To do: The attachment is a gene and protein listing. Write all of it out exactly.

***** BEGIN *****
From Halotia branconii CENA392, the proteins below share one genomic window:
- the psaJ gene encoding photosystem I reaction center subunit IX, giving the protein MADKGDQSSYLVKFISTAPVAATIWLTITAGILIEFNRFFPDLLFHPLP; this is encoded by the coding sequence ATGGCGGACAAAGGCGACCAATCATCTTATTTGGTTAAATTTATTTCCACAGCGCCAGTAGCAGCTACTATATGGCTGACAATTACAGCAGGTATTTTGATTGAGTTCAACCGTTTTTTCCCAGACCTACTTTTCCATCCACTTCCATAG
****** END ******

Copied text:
From Halotia branconii CENA392, the proteins below share one genomic window:
- the psaJ gene encoding photosystem I reaction center subunit IX, giving the protein MADKGDQSSYLVKFISTAPVAATIWLTITAGILIEFNRFFPDLLFHPLP; this is encoded by the coding sequence ATGGCGGACAAAGGCGACCAATCATCTTATTTGGTTAAATTTATTTCCACAGCGCCAGTAGCAGCTACTATATGGCTGACAATTACAGCAGGTATTTTGATTGAGTTCAACCGTTTTTTCCCAGACCTACTTTTCCATCCACTTCCATAG